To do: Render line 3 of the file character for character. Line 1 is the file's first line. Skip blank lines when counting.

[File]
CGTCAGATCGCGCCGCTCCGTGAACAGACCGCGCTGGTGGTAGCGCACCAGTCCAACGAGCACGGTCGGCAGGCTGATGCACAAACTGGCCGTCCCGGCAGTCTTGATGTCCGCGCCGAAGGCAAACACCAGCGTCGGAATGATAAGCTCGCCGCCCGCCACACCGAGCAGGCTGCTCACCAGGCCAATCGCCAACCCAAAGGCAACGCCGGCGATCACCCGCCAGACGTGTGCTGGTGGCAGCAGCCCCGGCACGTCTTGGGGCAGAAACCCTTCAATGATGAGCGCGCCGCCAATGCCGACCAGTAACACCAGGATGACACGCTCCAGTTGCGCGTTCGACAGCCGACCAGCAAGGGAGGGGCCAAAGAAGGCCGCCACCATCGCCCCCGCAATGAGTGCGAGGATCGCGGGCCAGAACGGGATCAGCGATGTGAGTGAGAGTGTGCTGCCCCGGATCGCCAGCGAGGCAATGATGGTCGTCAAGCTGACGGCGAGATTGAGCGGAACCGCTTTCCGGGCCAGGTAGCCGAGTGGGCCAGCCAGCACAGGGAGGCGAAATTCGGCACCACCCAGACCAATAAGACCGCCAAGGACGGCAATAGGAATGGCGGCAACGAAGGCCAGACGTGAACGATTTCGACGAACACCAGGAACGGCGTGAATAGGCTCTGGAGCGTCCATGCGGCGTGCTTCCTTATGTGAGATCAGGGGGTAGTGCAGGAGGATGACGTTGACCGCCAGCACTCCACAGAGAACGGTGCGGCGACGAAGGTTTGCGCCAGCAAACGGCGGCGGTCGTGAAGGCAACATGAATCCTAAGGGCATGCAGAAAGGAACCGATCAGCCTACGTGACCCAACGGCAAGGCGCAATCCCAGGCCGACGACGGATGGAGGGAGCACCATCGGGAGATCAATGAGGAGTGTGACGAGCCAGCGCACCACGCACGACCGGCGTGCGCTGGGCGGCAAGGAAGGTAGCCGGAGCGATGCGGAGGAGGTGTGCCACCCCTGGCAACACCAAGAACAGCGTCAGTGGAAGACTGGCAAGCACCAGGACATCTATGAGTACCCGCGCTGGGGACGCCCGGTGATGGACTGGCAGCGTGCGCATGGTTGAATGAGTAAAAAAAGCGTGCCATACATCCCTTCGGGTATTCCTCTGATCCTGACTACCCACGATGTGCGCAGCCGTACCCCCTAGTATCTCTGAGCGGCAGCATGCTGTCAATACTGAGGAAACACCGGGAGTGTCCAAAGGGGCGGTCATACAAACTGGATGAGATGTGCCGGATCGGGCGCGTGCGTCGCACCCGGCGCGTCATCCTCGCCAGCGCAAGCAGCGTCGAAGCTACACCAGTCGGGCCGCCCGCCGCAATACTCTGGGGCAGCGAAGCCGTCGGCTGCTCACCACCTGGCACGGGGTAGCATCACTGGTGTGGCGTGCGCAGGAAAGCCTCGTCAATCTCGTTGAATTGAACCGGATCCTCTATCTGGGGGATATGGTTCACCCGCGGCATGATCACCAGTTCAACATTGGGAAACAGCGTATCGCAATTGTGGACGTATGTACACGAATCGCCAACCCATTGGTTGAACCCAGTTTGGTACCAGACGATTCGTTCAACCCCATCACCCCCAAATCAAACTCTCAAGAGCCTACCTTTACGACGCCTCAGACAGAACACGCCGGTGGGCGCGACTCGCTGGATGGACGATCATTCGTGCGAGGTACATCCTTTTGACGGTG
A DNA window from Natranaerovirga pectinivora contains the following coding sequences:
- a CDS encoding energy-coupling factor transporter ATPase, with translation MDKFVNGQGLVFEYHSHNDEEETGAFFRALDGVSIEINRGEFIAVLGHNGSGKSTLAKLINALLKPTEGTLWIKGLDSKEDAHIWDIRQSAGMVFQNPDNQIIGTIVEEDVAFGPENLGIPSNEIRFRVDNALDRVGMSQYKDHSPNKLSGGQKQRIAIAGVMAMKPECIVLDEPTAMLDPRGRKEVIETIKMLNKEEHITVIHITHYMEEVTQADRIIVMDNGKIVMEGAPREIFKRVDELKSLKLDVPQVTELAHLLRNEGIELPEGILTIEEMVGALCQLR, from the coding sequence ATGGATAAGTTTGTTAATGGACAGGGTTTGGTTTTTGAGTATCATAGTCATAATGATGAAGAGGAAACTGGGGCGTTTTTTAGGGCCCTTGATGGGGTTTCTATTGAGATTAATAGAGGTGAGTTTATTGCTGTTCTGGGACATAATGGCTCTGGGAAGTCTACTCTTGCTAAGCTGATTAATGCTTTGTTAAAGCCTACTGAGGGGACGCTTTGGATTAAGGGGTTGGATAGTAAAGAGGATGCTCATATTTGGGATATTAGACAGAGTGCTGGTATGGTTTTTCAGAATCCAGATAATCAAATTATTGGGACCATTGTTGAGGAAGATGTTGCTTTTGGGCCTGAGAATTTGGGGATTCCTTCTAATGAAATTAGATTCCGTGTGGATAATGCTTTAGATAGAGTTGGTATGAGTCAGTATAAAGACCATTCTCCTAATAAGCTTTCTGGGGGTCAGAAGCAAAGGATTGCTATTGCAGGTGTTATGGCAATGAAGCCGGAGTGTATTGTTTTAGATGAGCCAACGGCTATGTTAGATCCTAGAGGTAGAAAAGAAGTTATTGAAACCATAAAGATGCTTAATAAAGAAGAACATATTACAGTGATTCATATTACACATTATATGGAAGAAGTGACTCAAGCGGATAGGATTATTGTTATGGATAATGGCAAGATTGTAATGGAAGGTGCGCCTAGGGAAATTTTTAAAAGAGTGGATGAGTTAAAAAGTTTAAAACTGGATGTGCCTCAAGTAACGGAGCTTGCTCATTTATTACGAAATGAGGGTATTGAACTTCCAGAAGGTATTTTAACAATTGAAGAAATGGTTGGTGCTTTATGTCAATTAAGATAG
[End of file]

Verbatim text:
- a CDS encoding energy-coupling factor transporter ATPase, with translation MDKFVNGQGLVFEYHSHNDEEETGAFFRALDGVSIEINRGEFIAVLGHNGSGKSTLAKLINALLKPTEGTLWIKGLDSKEDAHIWDIRQSAGMVFQNPDNQIIGTIVEEDVAFGPENLGIPSNEIRFRVDNALDRVGMSQYKDHSPNKLSGGQKQRIAIAGVMAMKPECIVLDEPTAMLDPRGRKEVIETIKMLNKEEHITVIHITHYMEEVTQADRIIVMDNGKIVMEGAPREIFKRVDELKSLKLDVPQVTELAHLLRNEGIELPEGILTIEEMVGALCQLR, from the coding sequence ATGGATAAGTTTGTTAATGGACAGGGTTTGGTTTTTGAGTATCATAGTCATAATGATGAAGAGGAAACTGGGGCGTTTTTTAGGGCCCTTGATGGGGTTTCTATTGAGATTAATAGAGGTGAGTTTATTGCTGTTCTGGGACATAATGGCTCTGGGAAGTCTACTCTTGCTAAGCTGATTAATGCTTTGTTAAAGCCTACTGAGGGGACGCTTTGGATTAAGGGGTTGGATAGTAAAGAGGATGCTCATATTTGGGATATTAGACAGAGTGCTGGTATGGTTTTTCAGAATCCAGATAATCAAATTATTGGGACCATTGTTGAGGAAGATGTTGCTTTTGGGCCTGAGAATTTGGGGATTCCTTCTAATGAAATTAGATTCCGTGTGGATAATGCTTTAGATAGAGTTGGTATGAGTCAGTATAAAGACCATTCTCCTAATAAGCTTTCTGGGGGTCAGAAGCAAAGGATTGCTATTGCAGGTGTTATGGCAATGAAGCCGGAGTGTATTGTTTTAGATGAGCCAACGGCTATGTTAGATCCTAGAGGTAGAAAAGAAGTTATTGAAACCATAAAGATGCTTAATAAAGAAGAACATATTACAGTGATTCATATTACACATTATATGGAAGAAGTGACTCAAGCGGATAGGATTATTGTTATGGATAATGGCAAGATTGTAATGGAAGGTGCGCCTAGGGAAATTTTTAAAAGAGTGGATGAGTTAAAAAGTTTAAAACTGGATGTGCCTCAAGTAACGGAGCTTGCTCATTTATTACGAAATGAGGGTATTGAACTTCCAGAAGGTATTTTAACAATTGAAGAAATGGTTGGTGCTTTATGTCAATTAAGATAG